Nephrolithiasis among male patients with newly diagnosed gout

An elevated serum urate level is recognised as a cause of gouty arthritis and uric acid stone. The level of serum uric acid that accelerates kidney stone formation, however, has not yet been clarified. This study aimed to find out if a high serum urate level is associated with nephrolithiasis.

Patients were recruited from the rheumatology clinic of Taipei City Hospital (Renai and Zhongxing branches) in Taiwan from March 2015 to February 2016. A total of 120 Chinese male patients with newly diagnosed gout and serum urate concentration of >7 mg/dL and no history of kidney stones were divided into two groups according to their serum urate level: <10 mg/dL (group 1, n=80) and ≥10 mg/dL (group 2, n=40). The mean body mass index, blood urea nitrogen level, creatinine level, urinary pH, and kidney ultrasonography were compared between the two groups.

There were no significant differences in blood urea nitrogen or creatinine level between the two groups. The urine pH in both groups was similar and not statistically significant. Kidney stone formation was detected via ultrasonography in 6.3% (5/80) and 82.5% (33/40) of patients in groups 1 and 2, respectively (P<0.05).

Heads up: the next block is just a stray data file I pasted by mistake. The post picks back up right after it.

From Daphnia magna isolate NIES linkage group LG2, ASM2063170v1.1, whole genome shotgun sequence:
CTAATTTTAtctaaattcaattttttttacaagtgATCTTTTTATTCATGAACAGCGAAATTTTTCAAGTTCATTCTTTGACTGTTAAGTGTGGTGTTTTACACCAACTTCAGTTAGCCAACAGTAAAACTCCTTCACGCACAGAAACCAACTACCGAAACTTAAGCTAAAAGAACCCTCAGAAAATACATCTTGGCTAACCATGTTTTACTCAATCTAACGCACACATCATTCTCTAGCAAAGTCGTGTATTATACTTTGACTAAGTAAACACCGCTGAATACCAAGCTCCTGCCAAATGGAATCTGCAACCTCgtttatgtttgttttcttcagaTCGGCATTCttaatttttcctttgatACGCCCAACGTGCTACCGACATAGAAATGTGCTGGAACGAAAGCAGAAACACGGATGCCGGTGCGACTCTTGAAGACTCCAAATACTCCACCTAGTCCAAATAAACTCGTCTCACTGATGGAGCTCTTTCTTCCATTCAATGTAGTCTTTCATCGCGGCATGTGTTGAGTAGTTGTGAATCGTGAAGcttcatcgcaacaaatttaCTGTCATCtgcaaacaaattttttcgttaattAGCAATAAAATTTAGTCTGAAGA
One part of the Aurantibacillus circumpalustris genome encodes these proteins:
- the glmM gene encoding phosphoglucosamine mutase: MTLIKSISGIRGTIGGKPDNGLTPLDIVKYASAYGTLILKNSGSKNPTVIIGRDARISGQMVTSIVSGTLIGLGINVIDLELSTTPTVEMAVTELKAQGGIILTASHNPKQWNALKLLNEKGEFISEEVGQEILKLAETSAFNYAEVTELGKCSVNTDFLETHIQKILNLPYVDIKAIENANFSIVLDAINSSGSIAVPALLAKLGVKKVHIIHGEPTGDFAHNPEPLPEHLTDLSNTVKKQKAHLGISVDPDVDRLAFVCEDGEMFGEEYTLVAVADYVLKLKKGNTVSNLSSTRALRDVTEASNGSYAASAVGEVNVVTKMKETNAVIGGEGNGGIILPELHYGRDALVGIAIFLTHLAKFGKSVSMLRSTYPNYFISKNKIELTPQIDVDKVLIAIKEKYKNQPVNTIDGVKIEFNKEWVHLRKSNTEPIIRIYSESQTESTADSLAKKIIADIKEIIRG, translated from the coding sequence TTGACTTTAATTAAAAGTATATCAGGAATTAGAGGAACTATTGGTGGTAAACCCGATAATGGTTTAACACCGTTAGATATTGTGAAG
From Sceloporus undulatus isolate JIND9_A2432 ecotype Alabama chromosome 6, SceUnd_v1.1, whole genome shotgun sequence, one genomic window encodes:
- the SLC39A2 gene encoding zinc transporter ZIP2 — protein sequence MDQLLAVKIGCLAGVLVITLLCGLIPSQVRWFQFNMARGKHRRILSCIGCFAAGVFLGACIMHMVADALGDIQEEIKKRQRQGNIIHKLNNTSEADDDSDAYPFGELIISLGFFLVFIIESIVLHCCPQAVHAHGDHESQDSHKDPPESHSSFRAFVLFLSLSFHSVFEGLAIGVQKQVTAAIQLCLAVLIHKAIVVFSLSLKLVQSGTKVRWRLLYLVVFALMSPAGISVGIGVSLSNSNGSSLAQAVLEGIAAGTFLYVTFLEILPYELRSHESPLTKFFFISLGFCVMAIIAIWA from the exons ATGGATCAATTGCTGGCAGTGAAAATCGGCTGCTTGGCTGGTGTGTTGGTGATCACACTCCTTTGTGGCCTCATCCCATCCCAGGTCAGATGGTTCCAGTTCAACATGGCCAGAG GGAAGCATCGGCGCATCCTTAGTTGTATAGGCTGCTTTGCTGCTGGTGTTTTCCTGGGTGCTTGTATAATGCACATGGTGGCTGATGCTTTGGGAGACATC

A serum urate level of ≥10 mg/dL may precipitate nephrolithiasis. Further studies are warranted to substantiate the relationship between serum urate level and kidney stone formation.

Hong Kong medical journal = Xianggang yi xue za zhi / Hong Kong Academy of Medicine. 2016 Sep 09 [Epub ahead of print]

K S Wan, C K Liu, M C Ko, W K Lee, C S Huang

Department of Immunology and Rheumatology, Taipei City Hospital-Zhongxing Branch, Taiwan., Department of Urology, Taipei City Hospital-Zhongxing Branch, Taiwan., Department of Pediatrics, Taipei City Hospital-Renai Branch, Taiwan.

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